Seven Approaches to Studying the Human Body

When studying the human body, there are seven organizational approaches. Each approach studies the body in a different yet unique way and is used in the health care field. The approaches consist of; body planes and directions, body cavities, quadrants and regions, anatomy and physiology, microscopic and macroscopic, body systems and medical specialties. There are three body planes which use different directions: coronal, sagittal, and transverse planes. Coronal plane slices the body from head to toe giving a front and back view.

There are two directions that are related with it; anterior posterior, moving from the outside of the body through the anterior part then the posterior section, and posterior anterior, which is its reverse. Sagittal plane cuts the body right down the middle giving a right and left view. Moving medially is to go inwards or towards the middle of the body from the outside and to go laterally is as if moving out or from the midline towards the outside of the body. Lastly, transverse plane divides the body giving a top and bottom sections. The top half is superior and the lower half is inferior.

Moving cephalad is moving superiorly, and cuadad is moving inferiorly. Radiologists would use this approach when looking at x-rays or MRI scans to distinguish how the image was taken. There are five sections of hallow space, known as cavities, in the human body, all of which carry-over each other. Starting from the head is the cranial cavity that protects the brain, then the spinal cavity that travels down the middle of the back, then in the chest is the thoracic cavity where the lungs, heart and esophagus are, next is the abdominal cavity which is around the abdominal muscles and last is the pelvic cavity where the hip bones lay.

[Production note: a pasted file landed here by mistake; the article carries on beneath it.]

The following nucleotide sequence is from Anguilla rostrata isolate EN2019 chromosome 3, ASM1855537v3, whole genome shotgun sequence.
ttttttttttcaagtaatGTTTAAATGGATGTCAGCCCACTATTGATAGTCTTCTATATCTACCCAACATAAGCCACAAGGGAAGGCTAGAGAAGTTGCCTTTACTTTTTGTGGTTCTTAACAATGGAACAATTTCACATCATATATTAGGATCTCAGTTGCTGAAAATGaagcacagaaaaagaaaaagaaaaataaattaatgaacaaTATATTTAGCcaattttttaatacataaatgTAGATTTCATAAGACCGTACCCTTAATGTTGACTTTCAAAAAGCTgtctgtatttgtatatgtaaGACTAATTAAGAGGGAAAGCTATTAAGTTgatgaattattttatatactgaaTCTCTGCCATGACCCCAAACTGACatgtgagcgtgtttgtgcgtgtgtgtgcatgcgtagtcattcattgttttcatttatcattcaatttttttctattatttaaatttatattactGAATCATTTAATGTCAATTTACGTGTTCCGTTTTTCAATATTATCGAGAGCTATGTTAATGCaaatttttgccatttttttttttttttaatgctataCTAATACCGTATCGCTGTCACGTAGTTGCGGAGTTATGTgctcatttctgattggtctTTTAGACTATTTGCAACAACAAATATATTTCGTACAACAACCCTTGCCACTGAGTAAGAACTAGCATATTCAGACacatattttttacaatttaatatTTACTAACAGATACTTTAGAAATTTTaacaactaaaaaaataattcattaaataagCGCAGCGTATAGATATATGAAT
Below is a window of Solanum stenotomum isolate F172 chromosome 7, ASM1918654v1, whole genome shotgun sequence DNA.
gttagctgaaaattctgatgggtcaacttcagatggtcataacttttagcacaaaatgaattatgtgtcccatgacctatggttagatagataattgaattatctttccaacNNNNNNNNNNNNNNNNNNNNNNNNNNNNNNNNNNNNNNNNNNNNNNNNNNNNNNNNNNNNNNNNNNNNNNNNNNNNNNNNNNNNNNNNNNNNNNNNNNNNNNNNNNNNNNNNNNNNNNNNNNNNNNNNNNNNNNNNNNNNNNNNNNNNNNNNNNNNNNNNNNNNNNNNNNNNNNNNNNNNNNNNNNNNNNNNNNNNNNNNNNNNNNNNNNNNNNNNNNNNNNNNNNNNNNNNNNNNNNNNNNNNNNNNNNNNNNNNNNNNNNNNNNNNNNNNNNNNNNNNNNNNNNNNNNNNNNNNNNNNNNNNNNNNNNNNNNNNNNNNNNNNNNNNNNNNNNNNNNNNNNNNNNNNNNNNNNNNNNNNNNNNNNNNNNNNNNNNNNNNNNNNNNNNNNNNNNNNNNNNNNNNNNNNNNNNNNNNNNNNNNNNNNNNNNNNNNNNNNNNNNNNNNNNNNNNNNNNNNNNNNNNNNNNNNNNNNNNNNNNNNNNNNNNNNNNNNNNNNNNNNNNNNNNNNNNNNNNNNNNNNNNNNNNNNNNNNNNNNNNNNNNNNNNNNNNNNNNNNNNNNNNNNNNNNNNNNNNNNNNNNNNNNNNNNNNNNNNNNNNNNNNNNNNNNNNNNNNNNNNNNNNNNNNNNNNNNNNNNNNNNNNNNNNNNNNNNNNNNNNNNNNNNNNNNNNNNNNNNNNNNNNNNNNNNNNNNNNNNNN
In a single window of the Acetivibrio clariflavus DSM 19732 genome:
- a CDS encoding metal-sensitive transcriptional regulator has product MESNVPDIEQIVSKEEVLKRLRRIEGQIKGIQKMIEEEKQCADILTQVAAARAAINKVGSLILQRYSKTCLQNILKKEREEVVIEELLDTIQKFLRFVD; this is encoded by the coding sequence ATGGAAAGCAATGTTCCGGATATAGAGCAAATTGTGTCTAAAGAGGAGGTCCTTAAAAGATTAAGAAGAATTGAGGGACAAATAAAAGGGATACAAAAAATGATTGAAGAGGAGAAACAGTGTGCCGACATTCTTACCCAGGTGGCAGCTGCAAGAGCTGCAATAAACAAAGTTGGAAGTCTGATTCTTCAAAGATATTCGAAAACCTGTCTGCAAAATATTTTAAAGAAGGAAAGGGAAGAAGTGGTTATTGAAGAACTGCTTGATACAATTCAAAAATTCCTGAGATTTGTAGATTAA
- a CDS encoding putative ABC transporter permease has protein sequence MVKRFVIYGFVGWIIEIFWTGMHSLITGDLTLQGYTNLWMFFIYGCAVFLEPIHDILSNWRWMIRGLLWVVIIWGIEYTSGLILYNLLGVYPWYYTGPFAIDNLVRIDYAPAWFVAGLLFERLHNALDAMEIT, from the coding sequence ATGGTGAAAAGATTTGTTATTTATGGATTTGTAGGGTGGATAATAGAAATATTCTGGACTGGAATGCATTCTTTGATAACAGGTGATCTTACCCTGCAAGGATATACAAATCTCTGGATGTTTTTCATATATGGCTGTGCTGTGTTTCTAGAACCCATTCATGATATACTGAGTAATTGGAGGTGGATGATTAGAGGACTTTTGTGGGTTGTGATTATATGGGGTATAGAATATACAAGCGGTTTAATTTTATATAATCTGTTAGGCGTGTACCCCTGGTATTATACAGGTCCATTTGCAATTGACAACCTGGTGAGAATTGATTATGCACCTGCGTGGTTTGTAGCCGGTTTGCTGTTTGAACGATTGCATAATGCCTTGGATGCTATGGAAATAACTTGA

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An orthopedic would study muscles and tendons or an immunologist would study blood cells using a microscope. The human body is made up of several different types of systems. This means that each system is made up of a few organs, which synchronize with one another and work as a unit. Organs are unable to perform without the help of the other organs in their unit. All of the organs support one another to perform their functions. The gastrointestinal system breaks down the foods we eat into protein, vitamins, fats and carbohydrates, which is used for energy, growth and repair.

The organs in the respiratory system are the nose, trachea and lungs. These organs help bring air into the body and eliminate the carbon dioxide. There is a system that acts as a defense called the lymphatic system and runs through the whole body. This system’s main function is to make white blood cells that act as disease fighting antibodies. The integumentary system consists of the skin, hair, nails, glands, and nerves. This system’s main function is to act like a barrier to guard the body from the outside world. The skeletal system protects the organs.

It is made up of bones, ligaments, joints and tendons. It gives support and structure to the body and a place for muscle attachment and movement. In other words, it holds the body up. Without the skeletal system the human body would be unable to walk or stand up. The muscular system works with the skeletal system to control the movement of the human body. There are two types of muscles; ones that are voluntary such as moving an arm or leg and ones that are involuntary and act on their own such as the beating of a heat or stomach.

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